In the Liu et al. (2010) picture 3a, they show that 80% of the 205,873 fitted Weibull pdfs, had the scale parameter smaller than 70 seconds. This means that in those 80% URLs the dwell time value was smaller than 70 seconds in 63.2% of all observations.

I hope this can help you start understanding the Weibull pdf parameters.

References

• McCool, J.I. Using the Weibull Distribution: Reliability, Modeling and Inference. Hoboken: John Wiley., 2012. 368p.

• Liu, C.; White, R. W.; Dumais, S. Understanding Web Browsing Behaviors through Weibull Analysis of Dwell Time. SIGIR’10. Geneva, Switzerland. 2010.

Code in R, to reproduce pictures in this answer.

require(MASS)

# Weibull shape
windows()
i=0.5
set.seed(29)
x=rweibull(1000,shape=i,scale=20)
weib = fitdistr(na.omit(x),densfun=dweibull,start=list(scale=1,shape=1))
plot(curve(dweibull(x,shape=weib$estimate[2],scale=weib$estimate[1]),from=0.1,to=40),ylim=c(0,0.15),type="l",lty=4, xlab="dwell time (t)",ylab = "density", cex.lab=1.35, cex.axis=1.25)
rm(x,weib,i)

for (i in c(2,3.5,8)){
x=rweibull(1000,shape=i,scale=20)
weib = fitdistr(na.omit(x),densfun=dweibull,start=list(scale=1,shape=1))
curve(dweibull(x,shape=weib$estimate[2],scale=weib$estimate[1]),from=0.1,to=40,lty=i, add=T)
rm(i,x,weib)
}

text(4,0.1,expression(paste("k = 0.5")),cex=1.15)
text(1.85,0.02,expression(paste("k = 2")),cex=1.15)
text(18.95,0.055,expression(paste("k = 3.5")),cex=1.15)
text(19.6,0.115,expression(paste("k = 8")),cex=1.15)

dev.off()

# Weibull scale
windows()
i=5
set.seed(29)
x=rweibull(1000,shape=3.5,scale=i)
weib = fitdistr(na.omit(x),densfun=dweibull,start=list(scale=1,shape=1))
plot(curve(dweibull(x,shape=weib$estimate[2],scale=weib$estimate[1]),from=0.1,to=40),ylim=c(0,0.3),type="l",lty=4, xlab="dwell time (t)",ylab = "density", cex.lab=1.35, cex.axis=1.25)
rm(x,weib,i)

for (i in c(10,15,20)){
x=rweibull(1000,shape=3.5,scale=i)
weib = fitdistr(na.omit(x),densfun=dweibull,start=list(scale=1,shape=1))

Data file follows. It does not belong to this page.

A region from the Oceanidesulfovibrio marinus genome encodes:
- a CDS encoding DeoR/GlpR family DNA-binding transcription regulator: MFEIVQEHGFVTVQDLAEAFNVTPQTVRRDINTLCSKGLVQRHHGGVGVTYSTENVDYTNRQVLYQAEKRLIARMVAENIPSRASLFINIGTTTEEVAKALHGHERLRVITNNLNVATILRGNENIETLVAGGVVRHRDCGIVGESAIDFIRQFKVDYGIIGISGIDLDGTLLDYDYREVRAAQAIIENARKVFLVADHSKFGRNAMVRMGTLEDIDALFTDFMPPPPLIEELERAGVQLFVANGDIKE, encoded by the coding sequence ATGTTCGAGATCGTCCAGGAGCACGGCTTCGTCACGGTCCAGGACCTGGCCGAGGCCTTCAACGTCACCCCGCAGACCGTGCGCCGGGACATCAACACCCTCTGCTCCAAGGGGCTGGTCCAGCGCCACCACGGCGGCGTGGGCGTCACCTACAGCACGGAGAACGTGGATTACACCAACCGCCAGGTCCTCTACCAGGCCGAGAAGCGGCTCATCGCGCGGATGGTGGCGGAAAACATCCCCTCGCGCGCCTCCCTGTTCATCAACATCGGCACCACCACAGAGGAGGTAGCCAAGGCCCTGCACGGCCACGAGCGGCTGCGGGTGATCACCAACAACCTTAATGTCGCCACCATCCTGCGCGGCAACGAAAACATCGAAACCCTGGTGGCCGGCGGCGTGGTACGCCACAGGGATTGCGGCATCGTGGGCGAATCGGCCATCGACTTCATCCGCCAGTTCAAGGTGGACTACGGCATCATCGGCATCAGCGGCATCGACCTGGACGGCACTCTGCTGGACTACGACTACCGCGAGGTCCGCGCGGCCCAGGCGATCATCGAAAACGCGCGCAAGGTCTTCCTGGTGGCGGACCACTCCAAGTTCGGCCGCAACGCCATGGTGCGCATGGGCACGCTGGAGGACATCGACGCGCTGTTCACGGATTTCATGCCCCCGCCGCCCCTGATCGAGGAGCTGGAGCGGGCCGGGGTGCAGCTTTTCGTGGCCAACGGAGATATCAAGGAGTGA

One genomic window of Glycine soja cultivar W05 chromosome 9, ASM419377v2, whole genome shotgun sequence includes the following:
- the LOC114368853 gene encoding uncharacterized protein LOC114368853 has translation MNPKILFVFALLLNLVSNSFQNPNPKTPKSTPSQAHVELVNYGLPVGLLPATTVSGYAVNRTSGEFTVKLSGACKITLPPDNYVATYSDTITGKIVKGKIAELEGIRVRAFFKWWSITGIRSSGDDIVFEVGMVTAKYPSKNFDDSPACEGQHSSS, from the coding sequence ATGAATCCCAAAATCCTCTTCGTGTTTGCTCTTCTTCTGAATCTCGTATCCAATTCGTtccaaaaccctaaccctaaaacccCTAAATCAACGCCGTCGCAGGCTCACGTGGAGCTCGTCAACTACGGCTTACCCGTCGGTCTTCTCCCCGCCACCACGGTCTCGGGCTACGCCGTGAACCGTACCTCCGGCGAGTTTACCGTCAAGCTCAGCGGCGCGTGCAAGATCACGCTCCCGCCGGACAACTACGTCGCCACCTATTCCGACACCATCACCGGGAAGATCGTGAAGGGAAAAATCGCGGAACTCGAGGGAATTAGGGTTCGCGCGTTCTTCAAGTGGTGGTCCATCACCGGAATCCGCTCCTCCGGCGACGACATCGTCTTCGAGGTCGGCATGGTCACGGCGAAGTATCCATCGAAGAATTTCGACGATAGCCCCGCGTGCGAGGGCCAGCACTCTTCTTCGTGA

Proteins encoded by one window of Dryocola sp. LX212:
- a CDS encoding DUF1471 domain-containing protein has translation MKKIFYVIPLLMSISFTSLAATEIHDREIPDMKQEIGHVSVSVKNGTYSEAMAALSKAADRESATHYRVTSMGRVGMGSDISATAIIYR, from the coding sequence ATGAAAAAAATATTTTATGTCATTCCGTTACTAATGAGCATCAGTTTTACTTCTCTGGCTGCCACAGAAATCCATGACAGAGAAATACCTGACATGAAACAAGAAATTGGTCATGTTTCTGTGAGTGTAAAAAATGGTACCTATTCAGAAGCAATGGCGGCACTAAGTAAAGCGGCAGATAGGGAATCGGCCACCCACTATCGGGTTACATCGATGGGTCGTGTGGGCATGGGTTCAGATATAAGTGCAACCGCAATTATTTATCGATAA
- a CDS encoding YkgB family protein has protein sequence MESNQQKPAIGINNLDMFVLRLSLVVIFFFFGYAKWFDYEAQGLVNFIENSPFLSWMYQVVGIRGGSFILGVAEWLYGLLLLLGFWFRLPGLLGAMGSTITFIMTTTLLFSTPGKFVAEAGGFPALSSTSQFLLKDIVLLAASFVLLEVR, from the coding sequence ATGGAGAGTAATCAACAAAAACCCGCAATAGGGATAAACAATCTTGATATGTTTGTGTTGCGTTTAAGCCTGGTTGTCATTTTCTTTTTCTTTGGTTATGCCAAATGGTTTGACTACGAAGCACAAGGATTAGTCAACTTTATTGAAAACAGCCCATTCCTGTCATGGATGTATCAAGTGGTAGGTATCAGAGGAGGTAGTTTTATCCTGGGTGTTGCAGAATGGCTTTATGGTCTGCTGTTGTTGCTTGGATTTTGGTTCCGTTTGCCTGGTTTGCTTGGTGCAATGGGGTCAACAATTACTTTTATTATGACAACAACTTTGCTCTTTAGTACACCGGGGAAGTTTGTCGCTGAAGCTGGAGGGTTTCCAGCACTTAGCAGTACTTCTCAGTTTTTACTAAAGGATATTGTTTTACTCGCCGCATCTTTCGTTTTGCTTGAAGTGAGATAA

curve(dweibull(x,shape=weib$estimate[2],scale=weib$estimate[1]),from=0.1,to=40,lty=i, add=T)
rm(i,x,weib)
}

text(4.75,0.27,expression(paste(lambda," = 5")),cex=1.15)
text(9.62,0.15,expression(paste(lambda," = 10")),cex=1.15)
text(14.65,0.1,expression(paste(lambda," = 15")),cex=1.15)
text(19.65,0.079,expression(paste(lambda," = 20")),cex=1.15)

dev.off()

• Thank you for the excellent answer. I was able to match approximately the hazard function shown in the second reference in my question by using lambda=35 and k=0.7, which gave an approx. match for at least low values of x. I wonder why I have this match with 35 and not around lambda=80 as you suggest? – horse hair Jun 2 '14 at 12:00
• @horsehair, you are welcome. Not sure if I followed your comment, but unless you are working with the same data/observations (same URLs, same dwell time dataset) as Liu et al. (2010) you should have obtained different Weibull parameters for your own dwell time data. – Andre Silva Jun 2 '14 at 14:29
• I mean from their data set. – horse hair Jun 2 '14 at 15:20
• @horsehair, I edited the answer. Please, note that the eCDF for the scale ($\lambda$) parameter (Figure3a, Liu et al. 2010) shows that 80% of all Weibulls had $\lambda$ smaller than 70 (some of them had $\lambda$ = 35). It is hard to tackle exactly what difficulties you might have into your current analysis because the subject can be very broad. – Andre Silva Jun 2 '14 at 17:51
• Thank you very much, again. Your answers and comments were very helpful to me. – horse hair Jun 2 '14 at 19:28